Choosing a partner has turned into swiping since the emergence of dating technologies. Today, individuals predominantly choose their partners via dating platforms by swiping their profiles with a quick thumb movement. The literature argues that mate preference is a static and disembodied disposition, where one’s intersectional background plays a role. Focusing on heterosexual individuals’ swiping practices in Turkey, this article aims to challenge this structural argument and suggests an affective approach to online dating. The concept of affect encourages more than a focus on the structures that influence mate choice. Emphasising the body’s capacity to act and be acted on, environments and thought-in-action, it draws attention to different orienting forces involved in swiping. As such focus requires a different methodology, this study uses the walkthrough and video re-enactment techniques to examine the mate selection practice. Based on interviews with 42 individuals who use Tinder and/or OkCupid, it shows how swiping is not only techno-socially shaped but also a bodily practice. Technological design, one’s mood and the sensation that arises through the encounter between the individual and the profile affect swiping decisions which can be both consistent and inconsistent with one’s techno-socially shaped criteria. By suggesting an affective perspective, this article makes both a theoretical and methodological contribution to the field.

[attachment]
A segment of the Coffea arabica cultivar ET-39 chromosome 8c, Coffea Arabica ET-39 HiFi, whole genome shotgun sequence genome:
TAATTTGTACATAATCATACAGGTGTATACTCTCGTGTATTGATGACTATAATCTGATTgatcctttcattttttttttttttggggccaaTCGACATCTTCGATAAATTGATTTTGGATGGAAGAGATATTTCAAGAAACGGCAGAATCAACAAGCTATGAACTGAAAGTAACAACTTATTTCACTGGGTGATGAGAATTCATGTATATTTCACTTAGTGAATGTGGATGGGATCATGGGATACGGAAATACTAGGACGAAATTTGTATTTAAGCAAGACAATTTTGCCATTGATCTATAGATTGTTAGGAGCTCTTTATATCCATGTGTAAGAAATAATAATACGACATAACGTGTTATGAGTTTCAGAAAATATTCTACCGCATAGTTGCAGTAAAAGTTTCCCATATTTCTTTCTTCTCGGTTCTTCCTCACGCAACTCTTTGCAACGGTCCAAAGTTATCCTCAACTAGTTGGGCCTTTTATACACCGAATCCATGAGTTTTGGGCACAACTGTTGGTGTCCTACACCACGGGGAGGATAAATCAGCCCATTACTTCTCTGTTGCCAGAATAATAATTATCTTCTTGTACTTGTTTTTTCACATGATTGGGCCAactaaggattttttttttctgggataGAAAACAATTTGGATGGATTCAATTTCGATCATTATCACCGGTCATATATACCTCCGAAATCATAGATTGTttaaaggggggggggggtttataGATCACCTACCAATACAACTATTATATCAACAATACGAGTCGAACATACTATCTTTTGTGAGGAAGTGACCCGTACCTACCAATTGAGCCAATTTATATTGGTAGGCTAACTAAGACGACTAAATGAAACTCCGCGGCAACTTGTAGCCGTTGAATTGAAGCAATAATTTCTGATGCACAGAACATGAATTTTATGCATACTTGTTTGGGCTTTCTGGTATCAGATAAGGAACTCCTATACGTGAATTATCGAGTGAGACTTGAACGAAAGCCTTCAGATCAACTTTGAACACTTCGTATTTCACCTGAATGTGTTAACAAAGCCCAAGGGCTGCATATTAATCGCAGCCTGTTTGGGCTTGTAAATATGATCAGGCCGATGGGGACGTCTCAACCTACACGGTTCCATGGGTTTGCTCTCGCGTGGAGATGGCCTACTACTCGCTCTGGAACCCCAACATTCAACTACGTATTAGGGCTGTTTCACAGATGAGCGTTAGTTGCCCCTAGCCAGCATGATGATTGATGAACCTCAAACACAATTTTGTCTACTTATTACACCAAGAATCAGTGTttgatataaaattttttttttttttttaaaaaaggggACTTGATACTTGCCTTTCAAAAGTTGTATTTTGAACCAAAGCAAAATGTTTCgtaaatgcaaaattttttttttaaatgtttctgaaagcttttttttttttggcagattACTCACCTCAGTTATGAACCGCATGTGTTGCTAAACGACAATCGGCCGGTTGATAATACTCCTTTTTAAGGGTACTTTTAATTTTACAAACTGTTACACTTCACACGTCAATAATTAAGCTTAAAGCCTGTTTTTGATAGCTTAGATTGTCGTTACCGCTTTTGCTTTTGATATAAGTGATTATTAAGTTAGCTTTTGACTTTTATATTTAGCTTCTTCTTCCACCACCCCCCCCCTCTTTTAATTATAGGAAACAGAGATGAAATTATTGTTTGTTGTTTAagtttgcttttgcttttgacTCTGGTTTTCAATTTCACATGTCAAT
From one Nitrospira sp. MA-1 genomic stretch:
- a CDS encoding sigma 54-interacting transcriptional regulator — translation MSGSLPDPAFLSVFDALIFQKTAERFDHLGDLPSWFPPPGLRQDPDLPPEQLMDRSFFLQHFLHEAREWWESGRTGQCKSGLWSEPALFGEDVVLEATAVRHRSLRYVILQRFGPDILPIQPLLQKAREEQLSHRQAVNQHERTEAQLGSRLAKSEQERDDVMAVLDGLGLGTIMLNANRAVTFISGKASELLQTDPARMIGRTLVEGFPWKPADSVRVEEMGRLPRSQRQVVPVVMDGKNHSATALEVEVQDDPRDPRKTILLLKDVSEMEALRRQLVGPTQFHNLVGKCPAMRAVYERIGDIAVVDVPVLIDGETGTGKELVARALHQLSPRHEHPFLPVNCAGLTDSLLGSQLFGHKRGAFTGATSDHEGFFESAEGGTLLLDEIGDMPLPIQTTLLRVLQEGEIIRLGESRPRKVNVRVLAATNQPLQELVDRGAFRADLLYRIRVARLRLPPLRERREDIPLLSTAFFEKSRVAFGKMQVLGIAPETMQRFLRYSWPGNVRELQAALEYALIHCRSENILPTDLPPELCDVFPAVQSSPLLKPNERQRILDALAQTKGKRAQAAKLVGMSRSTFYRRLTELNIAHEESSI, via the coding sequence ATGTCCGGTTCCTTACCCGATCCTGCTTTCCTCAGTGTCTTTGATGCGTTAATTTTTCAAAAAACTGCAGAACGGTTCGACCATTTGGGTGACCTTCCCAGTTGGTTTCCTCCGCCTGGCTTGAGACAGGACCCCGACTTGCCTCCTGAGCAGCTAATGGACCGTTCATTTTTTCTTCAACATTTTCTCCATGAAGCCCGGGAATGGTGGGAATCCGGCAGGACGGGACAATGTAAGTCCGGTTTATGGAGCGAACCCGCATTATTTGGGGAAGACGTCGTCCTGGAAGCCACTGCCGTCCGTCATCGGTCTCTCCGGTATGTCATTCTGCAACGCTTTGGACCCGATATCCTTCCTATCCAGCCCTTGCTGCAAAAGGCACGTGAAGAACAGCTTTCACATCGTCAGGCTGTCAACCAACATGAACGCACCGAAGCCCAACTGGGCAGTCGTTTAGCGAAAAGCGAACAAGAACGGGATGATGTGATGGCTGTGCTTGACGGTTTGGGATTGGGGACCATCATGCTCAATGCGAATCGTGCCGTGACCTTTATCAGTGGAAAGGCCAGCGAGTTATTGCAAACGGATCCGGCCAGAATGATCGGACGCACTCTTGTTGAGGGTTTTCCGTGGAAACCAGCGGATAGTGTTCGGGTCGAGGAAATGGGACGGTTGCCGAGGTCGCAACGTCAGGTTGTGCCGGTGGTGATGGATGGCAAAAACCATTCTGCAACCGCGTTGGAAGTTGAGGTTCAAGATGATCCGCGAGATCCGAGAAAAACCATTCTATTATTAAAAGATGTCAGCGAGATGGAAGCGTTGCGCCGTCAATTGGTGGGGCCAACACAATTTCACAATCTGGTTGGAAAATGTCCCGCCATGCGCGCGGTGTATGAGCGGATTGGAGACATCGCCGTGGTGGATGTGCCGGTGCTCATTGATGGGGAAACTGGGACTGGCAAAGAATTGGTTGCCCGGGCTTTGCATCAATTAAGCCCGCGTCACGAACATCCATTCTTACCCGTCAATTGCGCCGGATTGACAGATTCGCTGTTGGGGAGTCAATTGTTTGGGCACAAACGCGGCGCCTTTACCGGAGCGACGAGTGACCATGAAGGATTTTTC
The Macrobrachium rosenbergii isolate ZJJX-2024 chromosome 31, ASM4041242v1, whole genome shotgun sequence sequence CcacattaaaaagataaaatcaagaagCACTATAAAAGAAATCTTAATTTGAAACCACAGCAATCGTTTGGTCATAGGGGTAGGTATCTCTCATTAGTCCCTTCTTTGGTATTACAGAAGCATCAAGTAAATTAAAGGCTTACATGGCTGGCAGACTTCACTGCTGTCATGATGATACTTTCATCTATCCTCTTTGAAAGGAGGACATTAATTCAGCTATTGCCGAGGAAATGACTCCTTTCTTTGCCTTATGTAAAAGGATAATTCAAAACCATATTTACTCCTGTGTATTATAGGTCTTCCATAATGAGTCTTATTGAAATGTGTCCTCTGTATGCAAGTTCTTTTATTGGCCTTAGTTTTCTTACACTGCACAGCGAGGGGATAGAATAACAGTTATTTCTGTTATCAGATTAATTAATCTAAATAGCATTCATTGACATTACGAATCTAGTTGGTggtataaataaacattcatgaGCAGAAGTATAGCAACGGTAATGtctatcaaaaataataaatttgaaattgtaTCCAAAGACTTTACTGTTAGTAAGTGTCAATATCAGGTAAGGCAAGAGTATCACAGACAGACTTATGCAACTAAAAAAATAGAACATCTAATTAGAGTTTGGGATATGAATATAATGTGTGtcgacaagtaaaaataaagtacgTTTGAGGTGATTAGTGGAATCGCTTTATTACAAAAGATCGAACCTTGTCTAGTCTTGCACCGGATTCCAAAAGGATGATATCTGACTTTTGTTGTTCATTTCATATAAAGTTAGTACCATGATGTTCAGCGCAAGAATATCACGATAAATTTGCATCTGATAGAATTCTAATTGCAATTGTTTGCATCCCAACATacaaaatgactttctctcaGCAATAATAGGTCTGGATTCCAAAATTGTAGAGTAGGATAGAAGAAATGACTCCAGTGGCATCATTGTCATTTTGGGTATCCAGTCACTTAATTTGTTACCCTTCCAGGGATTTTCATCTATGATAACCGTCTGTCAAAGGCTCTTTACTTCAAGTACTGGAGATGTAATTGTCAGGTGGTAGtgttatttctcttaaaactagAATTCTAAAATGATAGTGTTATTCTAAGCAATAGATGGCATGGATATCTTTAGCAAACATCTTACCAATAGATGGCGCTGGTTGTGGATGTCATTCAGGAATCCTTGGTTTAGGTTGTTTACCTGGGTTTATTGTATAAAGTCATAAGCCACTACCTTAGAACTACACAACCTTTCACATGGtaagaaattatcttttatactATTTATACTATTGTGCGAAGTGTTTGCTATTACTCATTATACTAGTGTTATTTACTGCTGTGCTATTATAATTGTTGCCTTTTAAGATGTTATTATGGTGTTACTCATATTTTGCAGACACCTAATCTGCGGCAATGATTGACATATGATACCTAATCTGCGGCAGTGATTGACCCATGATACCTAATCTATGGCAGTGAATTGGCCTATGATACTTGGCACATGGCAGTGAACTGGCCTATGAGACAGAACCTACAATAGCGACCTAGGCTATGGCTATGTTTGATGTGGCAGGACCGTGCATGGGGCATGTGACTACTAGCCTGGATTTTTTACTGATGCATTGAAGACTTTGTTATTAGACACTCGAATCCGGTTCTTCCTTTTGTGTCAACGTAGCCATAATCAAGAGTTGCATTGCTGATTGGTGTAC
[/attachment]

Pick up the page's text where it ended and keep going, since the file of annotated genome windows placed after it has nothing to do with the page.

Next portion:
With the emphasis on children’s responsibility for the care of ageing parents, this study examined how Chinese adult children’s support provided to parents was associated with filial piety, support from parents and parent-child contact frequency. With the 2006 Chinese General Social Survey, we used structural equation modelling with 1,452 adults with two living parents and tested the model for sons and daughters separately. For both groups, the results showed that (1) filial piety was positively associated with emotional support provided to parents; (2) support received from parents was positively related to instrumental and emotional support to parents; and (3) parent-child contact frequency was linked to instrumental support. For adult daughters, financial support was positively associated with the support received from parents and negatively related to parent-child contact frequency. This study suggests that the traditional norm of filial piety may be less influential than other factors for adult children’s support behaviour.